I've constructed examples of my three favorite tripwire traps, and I'll show you how to make them. Each one is really simple, and takes advantage of a different feature of the tripwire. They're a hard thing to fully explain in text, so I suggest that you watch this video, as the article will frequently be referring back to it.
Now I'll go through the above traps one at a time, in the order in which they appear in the video.
This trap could also work with pressure plates, but the reason why it works best with tripwires is that tripwires easily provide power to both sides of the tunnel at the same time. The tripwire in many ways acts like redstone wire, saving you time and space.
This trap is really easy to build, and basically just requires a few sticky pistons facing downward.
I used 8 pistons in order to account for server lag. You don't want the server to lag and then your would-be victim to escape scot-free. The tripwires (I used two of them, again to account for server lag) are in the middle, with one extra set of pistons on each end.
Both sides are identical, and all of the repeaters are set to zero delay. Here's how I got the redstone power up to the top, though you can do it in a variety of ways if you so choose:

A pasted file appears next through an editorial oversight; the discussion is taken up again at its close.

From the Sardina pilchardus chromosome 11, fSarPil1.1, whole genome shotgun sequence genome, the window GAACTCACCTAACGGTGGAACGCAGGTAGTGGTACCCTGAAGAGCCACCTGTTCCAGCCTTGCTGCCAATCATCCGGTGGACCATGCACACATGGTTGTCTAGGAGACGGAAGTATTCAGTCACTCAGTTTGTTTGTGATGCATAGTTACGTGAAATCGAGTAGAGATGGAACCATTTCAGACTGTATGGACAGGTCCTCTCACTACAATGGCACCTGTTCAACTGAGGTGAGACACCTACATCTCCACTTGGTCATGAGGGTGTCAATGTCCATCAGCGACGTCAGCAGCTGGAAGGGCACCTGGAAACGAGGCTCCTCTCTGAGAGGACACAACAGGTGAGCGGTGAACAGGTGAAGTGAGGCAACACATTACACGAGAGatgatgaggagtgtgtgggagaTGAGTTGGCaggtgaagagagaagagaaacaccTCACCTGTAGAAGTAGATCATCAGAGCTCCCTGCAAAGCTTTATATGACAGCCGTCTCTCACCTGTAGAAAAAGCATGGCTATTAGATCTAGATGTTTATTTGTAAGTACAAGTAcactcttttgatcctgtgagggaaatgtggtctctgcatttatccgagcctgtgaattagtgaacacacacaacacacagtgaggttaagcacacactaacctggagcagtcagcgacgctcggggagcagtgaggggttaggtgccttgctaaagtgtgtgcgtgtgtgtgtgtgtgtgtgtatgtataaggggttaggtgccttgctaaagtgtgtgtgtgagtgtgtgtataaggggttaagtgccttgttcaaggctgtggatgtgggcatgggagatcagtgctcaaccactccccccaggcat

I didn't know what else to call this one, but it's kind of tricky. It takes advantage of how long tripwires are, and hides the hooks by placing them out of the line of sight of the victim. By the time they become visible, it's too late.
Another thing this trap uses that I like is the lengthwise capability of tripwires. You can use them perpendicularly to your trap area like in the suffocation trap above, but I far prefer to use them in parallel, like in this trap.
This is the trap with its guts exposed.
This trap is so easy to build. It's basically just a bunch of sticky pistons that are constantly on, until the tripwire turns them off.
The easiest way to do that is like this. Note the torch that inverts the signal from the tripwire hook.
Here's a shot of the whole thing, so you can see how simple it is. Remember that the tripwire needs to be one block up in the air, or else the wires will break the first time you use it, when the pistons move.
This one also makes use of the parallel tripwire usage that I mentioned above, but with a twist. Rather than counting on someone not seeing the tripwire and falling into the trap, this one counts on them seeing it. The hooks are pretty visible, and it's not meant to be hidden. Instead, triggering the tripwire arms the trap, and then stepping off of the tripwire is what triggers it. This only works if they can't see the end of the hallway when they step on the tripwire.
I love this one, personally, and it's even easier than the tricky trap above.
Since the trap is armed when the tripwire is stepped on, you don't need any inverters, or anything. Just a direct line of power to the pistons at the end. In the picture below, you can see the power line running directly to the pistons.
This is the other side, which I've sunk down a level in order to hide from the wall. I added repeaters just to make sure that all the pistons were powered.
That's all there is to it!
Now you know how to make my three favorite tripwire traps!
If you have any other great tripwire traps, please share them with our community!
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